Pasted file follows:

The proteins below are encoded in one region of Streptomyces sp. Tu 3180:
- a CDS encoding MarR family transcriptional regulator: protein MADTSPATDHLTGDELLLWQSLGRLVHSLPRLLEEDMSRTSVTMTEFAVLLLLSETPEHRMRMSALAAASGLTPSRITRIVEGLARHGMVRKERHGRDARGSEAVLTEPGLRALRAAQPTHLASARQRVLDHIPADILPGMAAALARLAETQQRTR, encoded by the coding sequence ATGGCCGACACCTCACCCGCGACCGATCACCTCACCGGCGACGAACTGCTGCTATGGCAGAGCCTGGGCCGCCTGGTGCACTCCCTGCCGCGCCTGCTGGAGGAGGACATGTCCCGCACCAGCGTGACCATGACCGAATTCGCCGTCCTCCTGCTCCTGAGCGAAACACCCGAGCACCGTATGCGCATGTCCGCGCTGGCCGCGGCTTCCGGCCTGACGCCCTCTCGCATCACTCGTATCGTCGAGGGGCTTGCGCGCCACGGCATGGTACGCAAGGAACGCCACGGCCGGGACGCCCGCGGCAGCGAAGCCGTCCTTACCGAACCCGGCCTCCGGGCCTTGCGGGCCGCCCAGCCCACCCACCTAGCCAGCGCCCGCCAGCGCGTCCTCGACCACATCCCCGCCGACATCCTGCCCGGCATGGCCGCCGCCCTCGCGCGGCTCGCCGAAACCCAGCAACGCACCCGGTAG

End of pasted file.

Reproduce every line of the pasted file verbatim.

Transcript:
The proteins below are encoded in one region of Streptomyces sp. Tu 3180:
- a CDS encoding MarR family transcriptional regulator: protein MADTSPATDHLTGDELLLWQSLGRLVHSLPRLLEEDMSRTSVTMTEFAVLLLLSETPEHRMRMSALAAASGLTPSRITRIVEGLARHGMVRKERHGRDARGSEAVLTEPGLRALRAAQPTHLASARQRVLDHIPADILPGMAAALARLAETQQRTR, encoded by the coding sequence ATGGCCGACACCTCACCCGCGACCGATCACCTCACCGGCGACGAACTGCTGCTATGGCAGAGCCTGGGCCGCCTGGTGCACTCCCTGCCGCGCCTGCTGGAGGAGGACATGTCCCGCACCAGCGTGACCATGACCGAATTCGCCGTCCTCCTGCTCCTGAGCGAAACACCCGAGCACCGTATGCGCATGTCCGCGCTGGCCGCGGCTTCCGGCCTGACGCCCTCTCGCATCACTCGTATCGTCGAGGGGCTTGCGCGCCACGGCATGGTACGCAAGGAACGCCACGGCCGGGACGCCCGCGGCAGCGAAGCCGTCCTTACCGAACCCGGCCTCCGGGCCTTGCGGGCCGCCCAGCCCACCCACCTAGCCAGCGCCCGCCAGCGCGTCCTCGACCACATCCCCGCCGACATCCTGCCCGGCATGGCCGCCGCCCTCGCGCGGCTCGCCGAAACCCAGCAACGCACCCGGTAG